The Law Society of NSW has welcomed news of a $56.1 million funding boost, over four years, to appoint eight new magistrates and increase resources for prosecutors and Legal Aid, with Orange among the benefactors.
Law Society of NSW president Juliana Warner has previously called for additional magistrates for the state's Coroner's Court, Sydney's Downing Centre and local courts in Orange, Albury, Coffs Harbour, Illawarra and Wagga.
She praised Attorney General Mark Speakman for delivering the additional funding slated in the 2021-22 state budget, which will fund eight extra magistrates and increase vital resources for what she called one of the country's hardest-working jurisdictions.
"The Local Court of NSW has been called the 'frontline' of the state's justice system," Ms Warner said.
"The current workload of magistrates is ferocious - the Local Court deals with more than 94 per cent of all criminal prosecutions and almost all domestic and family violence matters in NSW.
"While our courts and tribunals have proved agile in the public health crisis of COVID-19, the need for additional resources of the 'human kind' to reduce the unacceptable delays in the courts did not disappear.
"The shortfall in magistrates in the Local Courts during the past three years placed an enormous strain on the workload of our judiciary and court staff, impacting on everyone who came into contact with our courts.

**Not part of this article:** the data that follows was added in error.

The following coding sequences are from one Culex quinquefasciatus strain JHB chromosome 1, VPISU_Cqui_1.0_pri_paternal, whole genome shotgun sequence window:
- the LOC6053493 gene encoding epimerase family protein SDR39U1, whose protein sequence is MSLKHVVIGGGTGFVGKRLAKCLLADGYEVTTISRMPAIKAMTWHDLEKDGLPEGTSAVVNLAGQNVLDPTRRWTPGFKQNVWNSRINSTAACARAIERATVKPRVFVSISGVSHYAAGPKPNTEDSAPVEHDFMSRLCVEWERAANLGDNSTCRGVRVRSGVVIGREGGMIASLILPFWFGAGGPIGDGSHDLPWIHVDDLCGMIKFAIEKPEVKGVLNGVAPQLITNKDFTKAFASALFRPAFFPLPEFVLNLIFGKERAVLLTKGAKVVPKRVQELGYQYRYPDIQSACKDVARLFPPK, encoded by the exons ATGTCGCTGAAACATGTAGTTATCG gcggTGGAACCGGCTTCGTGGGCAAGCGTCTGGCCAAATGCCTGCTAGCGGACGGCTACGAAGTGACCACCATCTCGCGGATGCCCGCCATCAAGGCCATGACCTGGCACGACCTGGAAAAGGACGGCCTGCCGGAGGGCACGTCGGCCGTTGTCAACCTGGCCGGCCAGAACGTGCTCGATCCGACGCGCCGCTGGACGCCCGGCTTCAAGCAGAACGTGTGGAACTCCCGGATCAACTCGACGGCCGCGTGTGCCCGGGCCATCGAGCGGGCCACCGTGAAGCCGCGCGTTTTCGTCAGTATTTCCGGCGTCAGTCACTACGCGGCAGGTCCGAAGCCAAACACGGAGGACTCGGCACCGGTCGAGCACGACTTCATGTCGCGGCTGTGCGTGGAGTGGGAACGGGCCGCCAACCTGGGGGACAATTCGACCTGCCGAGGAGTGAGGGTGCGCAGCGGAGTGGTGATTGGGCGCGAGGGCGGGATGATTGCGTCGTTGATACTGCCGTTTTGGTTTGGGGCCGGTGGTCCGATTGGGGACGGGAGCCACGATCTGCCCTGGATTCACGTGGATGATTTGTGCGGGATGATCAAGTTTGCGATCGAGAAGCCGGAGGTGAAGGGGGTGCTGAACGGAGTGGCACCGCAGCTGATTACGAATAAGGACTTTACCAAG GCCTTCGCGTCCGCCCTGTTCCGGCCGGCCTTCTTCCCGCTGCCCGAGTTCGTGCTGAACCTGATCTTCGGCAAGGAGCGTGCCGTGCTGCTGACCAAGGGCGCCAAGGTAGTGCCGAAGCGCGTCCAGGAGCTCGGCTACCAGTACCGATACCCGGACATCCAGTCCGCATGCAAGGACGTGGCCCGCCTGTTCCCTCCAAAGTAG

"The Attorney General's announcement brings in some much-needed resources to reduce the delays in the Local Court and is welcomed by the state's solicitors, especially those in our regions."
NSW Chief Magistrate Judge Graeme Henson said the additional magistrates will further improve the nation's most-efficient court, a sentiment Mr Speakman echoed.
"These additions to the Local Court bench will be invaluable for boosting the capacity of NSW's busiest jurisdiction, particularly in larger regional areas. Increased access to timely justice will benefit all court users and indeed the whole community," Judge Henson said.
"The extra magistrates will help to reduce the trauma of waiting for hearing dates and attending court on victims, witnesses and families. We're committed to easing that burden felt particularly by those involved in domestic violence cases," Mr Speakman said.
Our journalists work hard to provide local, up-to-date news to the community. This is how you can continue to access our trusted content:
HAVE YOUR SAY
- Send us a letter to the editor using the form below